In an age where big data fortifies truth, the geological assemblage of ecological disturbance can be hard to unpack. Advocates of the Anthropocene argue that human-driven extractive policies have destroyed natural systems, overwhelming ancestral forests and seaside villages. The verdict: the planet is damaged. We are haunted by the graves of ecological nothingness, mushroom clouds and near extinct lichens, all the while we are caught in an environmental exigency. In an experimental volume on the climate crisis, Anna Tsing and her colleagues have remarked that the Anthropocene produces ghosts by leaving traces, ‘vestiges and signs of past ways of life.’8 How do we understand the climate crisis not just in terms of the data and maps that show the trend but, rather, as a phenomenon that also plays a role in everyday people’s lives?
The lived experience of Yemenis who bear the brunt of the climate crisis has been well documented by international and governmental organisations, who have characterised the oscillating discourses of desperation and despair. Water is one vehicle for how the climate crisis plays out. In 2016, war had worsened the already fragile water supply in Yemen’s capital city. Saudi Arabian jets destroyed a reservoir in Sana’a, a reservoir which had supplied water to 30,000 people. Climate change in Yemen is not just a matter of a shifting ecology, the loss of biodiversity or increased desertification — it is exacerbated by geopolitical crises. One question worth asking is: what does it mean when people no longer have access to water and how do we exercise concern over the people who have been abandoned through proxy wars? The front line of the climate crisis opens up a set of questions about the spaces that merit empathy.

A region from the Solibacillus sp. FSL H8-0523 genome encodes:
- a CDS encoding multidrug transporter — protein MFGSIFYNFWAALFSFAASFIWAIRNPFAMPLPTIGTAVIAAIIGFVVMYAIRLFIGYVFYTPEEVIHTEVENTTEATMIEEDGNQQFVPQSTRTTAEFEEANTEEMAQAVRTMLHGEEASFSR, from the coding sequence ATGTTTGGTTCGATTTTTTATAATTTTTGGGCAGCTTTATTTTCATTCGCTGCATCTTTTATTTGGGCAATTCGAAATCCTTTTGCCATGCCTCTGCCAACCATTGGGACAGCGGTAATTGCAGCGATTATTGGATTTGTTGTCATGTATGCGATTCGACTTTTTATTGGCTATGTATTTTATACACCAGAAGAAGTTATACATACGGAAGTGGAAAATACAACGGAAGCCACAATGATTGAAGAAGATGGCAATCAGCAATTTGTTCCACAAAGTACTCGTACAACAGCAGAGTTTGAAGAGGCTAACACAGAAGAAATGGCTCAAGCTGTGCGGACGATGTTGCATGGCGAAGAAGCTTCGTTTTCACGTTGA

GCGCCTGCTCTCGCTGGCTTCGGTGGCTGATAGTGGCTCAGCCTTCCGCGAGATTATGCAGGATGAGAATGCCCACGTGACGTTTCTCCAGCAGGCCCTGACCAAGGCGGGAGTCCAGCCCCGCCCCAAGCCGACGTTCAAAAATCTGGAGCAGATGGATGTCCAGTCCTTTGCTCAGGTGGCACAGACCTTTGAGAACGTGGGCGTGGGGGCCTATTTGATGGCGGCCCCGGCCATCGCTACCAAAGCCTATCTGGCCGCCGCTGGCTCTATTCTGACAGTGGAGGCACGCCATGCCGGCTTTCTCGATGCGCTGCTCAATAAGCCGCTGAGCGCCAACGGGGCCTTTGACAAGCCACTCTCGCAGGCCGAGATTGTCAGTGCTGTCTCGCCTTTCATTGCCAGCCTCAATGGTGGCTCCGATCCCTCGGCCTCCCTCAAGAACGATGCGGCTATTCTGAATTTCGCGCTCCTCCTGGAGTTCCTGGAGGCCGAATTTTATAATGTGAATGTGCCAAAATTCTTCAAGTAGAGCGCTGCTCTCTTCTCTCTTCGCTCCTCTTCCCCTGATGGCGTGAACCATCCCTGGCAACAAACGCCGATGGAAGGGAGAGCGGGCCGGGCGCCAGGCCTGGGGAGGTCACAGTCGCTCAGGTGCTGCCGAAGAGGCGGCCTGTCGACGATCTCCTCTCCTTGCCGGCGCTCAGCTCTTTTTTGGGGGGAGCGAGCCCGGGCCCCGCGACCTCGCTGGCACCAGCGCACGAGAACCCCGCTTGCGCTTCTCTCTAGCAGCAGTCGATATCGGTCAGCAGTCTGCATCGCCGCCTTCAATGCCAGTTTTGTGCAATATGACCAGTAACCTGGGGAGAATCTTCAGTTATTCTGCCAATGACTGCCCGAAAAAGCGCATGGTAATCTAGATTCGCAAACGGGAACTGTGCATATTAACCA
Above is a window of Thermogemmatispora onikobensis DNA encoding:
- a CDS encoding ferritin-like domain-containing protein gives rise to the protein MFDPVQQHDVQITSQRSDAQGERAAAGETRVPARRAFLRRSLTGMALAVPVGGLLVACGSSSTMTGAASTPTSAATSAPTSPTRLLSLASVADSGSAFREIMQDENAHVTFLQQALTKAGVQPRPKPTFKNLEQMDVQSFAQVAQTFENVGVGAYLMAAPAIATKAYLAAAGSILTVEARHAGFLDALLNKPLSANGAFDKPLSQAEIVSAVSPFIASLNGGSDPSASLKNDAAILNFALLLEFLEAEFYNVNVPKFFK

Hajjah Zuhra, a member of the Haraz tribe west of Sana’a, Yemen, recalled in 2014: ‘In our area, which is not served by piped water, we spend up to five hours a day fetching water. Our crops dry up, while we desperately wait for rain.’ The crops are one of the many dimensions of what is being lost. The Haraz tribe originate from the Haraz mountains, a living legacy of the eleventh century Sulayhid dynasty, which constructed a basalt agricultural bastion, a heritage site on the Arabian Peninsula. The climate crisis is not just an incursion on subsistence, it eats away at the memorials that have animated life. The fortitude of the Haraz tribe to endure drought is remarkable, but there are millions of Yemenis waiting for rain to nourish their harvest, and to provide some stability to their livelihoods.